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Striving for Perfection? Help Your Child Develop a Healthier Perspective

Each generation is capable of heaping too many expectations upon the youth. However, it’s probably safe to say that the current way young people find themselves striving for perfection is exhausting. Across a broad spectrum of avenues and platforms, perfectionism is being, well…perfected? And the outcomes are widespread and far from positive.

Perfection is a myth. However, perfectionism is real. Thus, it must be identified and addressed productively if we want to help our children thrive.

What Does Perfectionism Feel Like?

Imagine feeling like your life is a 24/7 report card.

This is what perfectionism feels like. Everyday life appears like a gauntlet of judges especially in fast-paced cities such as Houston. They hold up numbers to gauge your behavior, your looks, your efforts, and even your thoughts. There’s nothing wrong, of course, with striving for self-improvement. Perfectionism, however, is more like an hourly challenge to avoid failure — at all costs.

Studies show this trait is becoming more common in this Age of Anxiety.

When we’re younger, we are far more impressionable. We crave validation and approval from adults and peers. This mindset can creep into the daily life of any child or teen. Without mentorship and guidance, it often results in a quest to be “perfect.”

Children and Perfection in the Digital Age

It’s impossible to avoid some kind of peer pressure as a young person. Many times, such societal standards are reinforced by the adults in our life. Today, things have accelerated to a dangerous new level.

Never before have children and teens felt so compelled to perform for each other (and everyone else, for that matter). The pervasive influence of sharing via smartphones and social media have raised the perfection stakes to previously unimaginable heights.

Perfectionism may manifest in something obvious like taking dozens of photos before choosing a selfie to post. But, on a deeper level, your child may display:

  • General dissatisfaction, even when doing a good job
  • Fear of failure which translates into a fear of trying
  • Procrastination
  • Difficulty taking feedback
  • Fixation on neatness and appearance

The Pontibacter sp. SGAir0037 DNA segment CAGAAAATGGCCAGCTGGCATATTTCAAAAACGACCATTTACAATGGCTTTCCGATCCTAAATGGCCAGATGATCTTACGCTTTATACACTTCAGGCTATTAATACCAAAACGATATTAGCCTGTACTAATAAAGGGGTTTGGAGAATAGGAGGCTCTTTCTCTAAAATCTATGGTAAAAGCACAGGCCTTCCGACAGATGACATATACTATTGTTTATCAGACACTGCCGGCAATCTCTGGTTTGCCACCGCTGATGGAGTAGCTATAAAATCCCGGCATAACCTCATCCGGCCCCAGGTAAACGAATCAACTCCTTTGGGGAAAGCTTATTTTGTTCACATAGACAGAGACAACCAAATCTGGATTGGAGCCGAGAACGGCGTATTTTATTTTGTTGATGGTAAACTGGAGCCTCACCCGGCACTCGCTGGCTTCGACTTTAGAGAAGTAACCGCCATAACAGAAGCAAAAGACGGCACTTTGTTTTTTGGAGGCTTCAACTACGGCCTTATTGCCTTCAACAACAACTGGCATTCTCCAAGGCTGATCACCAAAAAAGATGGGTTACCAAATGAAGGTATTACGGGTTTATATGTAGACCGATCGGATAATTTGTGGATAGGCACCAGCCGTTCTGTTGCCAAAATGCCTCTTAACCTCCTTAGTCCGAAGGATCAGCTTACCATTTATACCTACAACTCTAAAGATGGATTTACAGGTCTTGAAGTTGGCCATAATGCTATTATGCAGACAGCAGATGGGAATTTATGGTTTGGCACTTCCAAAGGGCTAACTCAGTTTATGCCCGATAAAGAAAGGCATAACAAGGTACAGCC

These signs — and countless others — can place your child on a path towards anxiety, social anxiety, and depression.

3 Ways to Help Your Perfectionist Child Develop a Healthier Perspective

1. Lead by Example

This means owning your own mistakes and demonstrating how you learn from such situations. Talking about your own struggles makes it easier for your children to feel comfortable enough to open up to you. Whether they admit it or not, parents can inspire perfectionism. Fortunately, they can also inspire acceptance, patience, and satisfaction.

2. Focus on the Process

Life is much more striving for perfection or moving from goal to goal. In fact, life is what happens in the process of choosing and pursuing goals. You’ll be giving your children a life-changing gift when you shift perspective like this. Teach them to get lost in the journey. This is not to say we ignore the destination. We just appreciate the path we choose to arrive there.

3. Don’t Become Too Rigid About Routines

Perfectionists crave structure. In general, such routines are helpful and even necessary. When they become carved-in-stone rules, they become counterproductive. Practice spontaneity and creativity whenever possible to show how much fun the above-mentioned can be!

Seeking Help for Yourself and Your Children

If your child is negatively impacted by striving for perfection try this tips to help.When our shared culture changes so dramatically and so quickly, it’s no surprise that most of us are left feeling lost. Old solutions may no longer feel relevant when the problems keep evolving. As a result, many parents guide their children into counseling.

Therapy sessions become a safe, nonjudgemental place where young people striving for perfection voice concerns and create solutions. In addition, parents can either join in on some therapy sessions or seeking individual counseling. We can better guide our children when we ourselves are open to such growth and evolution. Eddins Counseling Group has several child and teen therapists that can help your child manage their anxiety and perfectionism. Give us a call today at 832-559-2622 or book an appointment online.

Rachel Eddins, M.Ed., LPC-S, CGP on Twitter
Rachel Eddins, M.Ed., LPC-S, CGP
Rachel’s passion is to help people discover their personal gifts and strengths to achieve self-acceptance, create a healthy relationship with food, mind and body, and find meaning and fulfillment in work and life roles. She helps people create nurturance and healing from within to restore balance and enoughness and overcome binge eating, emotional eating, anxiety, depression and lack of career fulfillment.

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